Seiko introduced the Alpinist wristwatch in 1961 with the intention of it becoming a reliable timepiece for Japanese mountain climbers and other sports enthusiasts alike. The production of this watch was vital because it was the first real attempt at making a sports watch by Seiko. Seiko Alpinist watches started being produced in 1961 and inspired by Yama-Otoko, which is Japanese for mountain men. Mountains cover much of the Japanese landscape, and the mountain men that worked or spent time in the mountains during their free time were supposedly the inspiration of this line of Seiko watches. These men required excellent gear that could handle the rugged terrain and that they could depend on for accuracy.
|Seiko Prospex Alpinist Sharks Tooth Black Ref. SBDC087 / SPB117
Fast forward to 2006, Seiko released the Alpinist Green Ref. SARB017 along with another two that were often forgotten; the SARB013 (Cream white) and SARB015 (Black dial) vairents, and they were an instant success. The popularity of the SARBs were due to the diversity and uniqueness of the watch. It can be worn in any situation, business or casual.
The green dial of the SARB017 and gilt markers along with its one of a kind case design have hit home-run for many watch enthusiasts for almost a decade and a half until it is about to run dry.
Did Seiko eradicate such a purposeful everyday sports watch due to its long run? At first, that’s what many of us have beliefs and not hoping for, but Seiko surprised us once again with the new Seiko Prospex Alpinist Sharks Tooth Black SBDC087/SPB117J1 equipped with their latest 6R35 caliber and several upgrade features while being the derivative of its brethren- the Sharks Tooth Alpinist Ref.SARB015.
|Hour markers reminiscing shark’s teeth
Let’s start with the prominent upgrade of the New Alpinist. The old nomenclature “Sharks Tooth” Alpinist SARB015 Black used the 6R15 automatic movement during its launch. Well, since the 6R15 produced in 2005, the Seiko Sumo range adopted this movement since day one, and have relied on it until 14 years later, where Seiko decided that they should refresh the collection with the latest engine- the 6R35.
The newest Alpinist Sharks Tooth Black Ref. SBDC087/SPB117J1 joins the pioneers (along with the new Sumos and Presage) to have a new movement; powered by Seiko’s latest automatic caliber, 6R35, which is an upgrade from the workhorse 6R15. It still operates at 21,600 BPH (3 Hertz) with hacking and hand winding capabilities. Its main updates are the increase of jewels to 24 and a power reserve of 70 hours from 50 hours on previous versions. All of it can be seen through its open case-back.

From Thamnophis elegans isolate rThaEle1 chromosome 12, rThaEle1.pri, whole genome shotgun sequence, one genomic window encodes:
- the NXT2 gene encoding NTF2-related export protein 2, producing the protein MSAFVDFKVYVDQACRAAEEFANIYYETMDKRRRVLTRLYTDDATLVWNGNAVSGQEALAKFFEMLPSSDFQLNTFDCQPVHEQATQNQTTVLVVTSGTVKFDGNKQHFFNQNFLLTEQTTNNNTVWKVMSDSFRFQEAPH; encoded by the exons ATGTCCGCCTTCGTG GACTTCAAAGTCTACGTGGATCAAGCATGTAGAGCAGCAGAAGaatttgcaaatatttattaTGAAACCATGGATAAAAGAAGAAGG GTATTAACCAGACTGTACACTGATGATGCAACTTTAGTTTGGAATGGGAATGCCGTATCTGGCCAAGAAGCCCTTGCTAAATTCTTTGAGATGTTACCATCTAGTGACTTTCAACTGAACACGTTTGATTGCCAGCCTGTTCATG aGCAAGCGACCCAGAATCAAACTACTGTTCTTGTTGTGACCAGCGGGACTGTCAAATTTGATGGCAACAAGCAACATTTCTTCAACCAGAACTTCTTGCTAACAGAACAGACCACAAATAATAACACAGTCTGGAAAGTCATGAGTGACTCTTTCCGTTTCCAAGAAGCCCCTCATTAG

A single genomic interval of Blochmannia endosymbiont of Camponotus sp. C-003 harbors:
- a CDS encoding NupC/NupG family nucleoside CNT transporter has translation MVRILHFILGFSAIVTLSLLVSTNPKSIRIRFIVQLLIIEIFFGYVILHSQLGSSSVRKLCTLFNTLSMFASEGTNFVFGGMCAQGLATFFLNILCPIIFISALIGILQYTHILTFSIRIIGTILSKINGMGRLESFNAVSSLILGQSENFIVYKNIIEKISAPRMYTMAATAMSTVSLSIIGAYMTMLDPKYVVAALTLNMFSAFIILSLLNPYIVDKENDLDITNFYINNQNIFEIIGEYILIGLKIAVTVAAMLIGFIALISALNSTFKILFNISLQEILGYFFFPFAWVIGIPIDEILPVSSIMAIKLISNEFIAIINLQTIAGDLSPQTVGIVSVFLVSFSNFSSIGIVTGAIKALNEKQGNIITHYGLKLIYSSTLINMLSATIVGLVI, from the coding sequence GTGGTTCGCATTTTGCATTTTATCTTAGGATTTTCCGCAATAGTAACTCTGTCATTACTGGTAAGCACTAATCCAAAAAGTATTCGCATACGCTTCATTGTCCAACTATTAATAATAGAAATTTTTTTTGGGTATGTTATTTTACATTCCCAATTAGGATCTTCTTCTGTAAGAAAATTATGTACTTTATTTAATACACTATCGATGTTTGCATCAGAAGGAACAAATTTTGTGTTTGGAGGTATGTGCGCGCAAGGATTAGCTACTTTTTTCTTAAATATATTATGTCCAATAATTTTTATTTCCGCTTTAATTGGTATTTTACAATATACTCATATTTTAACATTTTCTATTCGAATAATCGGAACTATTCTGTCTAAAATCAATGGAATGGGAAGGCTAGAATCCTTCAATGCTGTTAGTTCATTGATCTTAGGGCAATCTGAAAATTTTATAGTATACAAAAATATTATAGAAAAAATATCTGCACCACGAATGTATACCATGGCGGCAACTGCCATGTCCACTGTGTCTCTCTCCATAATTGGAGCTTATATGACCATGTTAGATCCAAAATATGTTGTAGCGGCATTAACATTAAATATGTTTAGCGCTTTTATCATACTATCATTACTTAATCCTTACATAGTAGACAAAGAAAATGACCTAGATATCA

The case of this Ref. SBDC087/SPB117J1 has a new diameter of 39.5mm, excluding crown and 41mm, including crown. It has a 46.4mm length from lug to lug, with a 20 mm lug width. The wristwatch is not too thick, at just over 13 mm in thickness.
|Beautiful case with internal rotating bezel
Now, the Alpinist gets a much durable sapphire crystal with a utilitarian magnifying Cyclops. We do not exaggerate how useful the magnification of its date display right here, as the date window gets magnified fully, filling up the size of the Cyclops itself.
The stainless steel case carries the “Alpinist’s baton,” bearing a unique applied indexes with minute numerals and luminous plots flanging them. The no-nonsense matte black dial holds one of the most striking features of this watch, which has an easily recognizable applied pointy metal markers in the shape of a shark’s tooth. Their distinct looks and glossiness adds on the appeal of its dial that further draws back in relation to its 2006’s model. The beauty and slight aggressive look, you got to admire in person.
Since the new generation of professional tool watches in the Prospex line gets the “X” emblem on the dial side, the Alpinist Sharks Tooth Black Ref. SBDC087/SPB117J1 included. Seiko placed it at 6 o’clock, replacing the previous “Diashock 23 jewels” wordings, as to not throwing off balance of the dial’s entirety.
|Seiko luminous glows brightly in the dark
The main traits of what this the “Japanese Explorer” has to be its internal rotating bezel, which doubles up as a compass for the mountain climbers which the watch was intended for and is operated by rotating the second crown at 4 o’clock.
Lastly, The Alpinist is paired with the 20mm bracelet, fitted on single-lock mechanism that allows for easy removal. Overall the clasp locks with a reassuring click sound and a provides a balance fit on the wrist.
|Seiko’s Caliber 6R35 automatic
Summing things up, the all-new Seiko Alpinist came a long way since 1961, springing up from the ever modest beginning as an entry-level sporty explorer watch to become a concurring horological marvel in continuation with the livery today. It’s not difficult to know where Seiko took the inspiration from their explorer’s collection for mountaineering and outdoor activities, in line with the Alpinist concept and moniker, while in addition with the much-needed upgrades that all of us in agreement terms of its value proposition.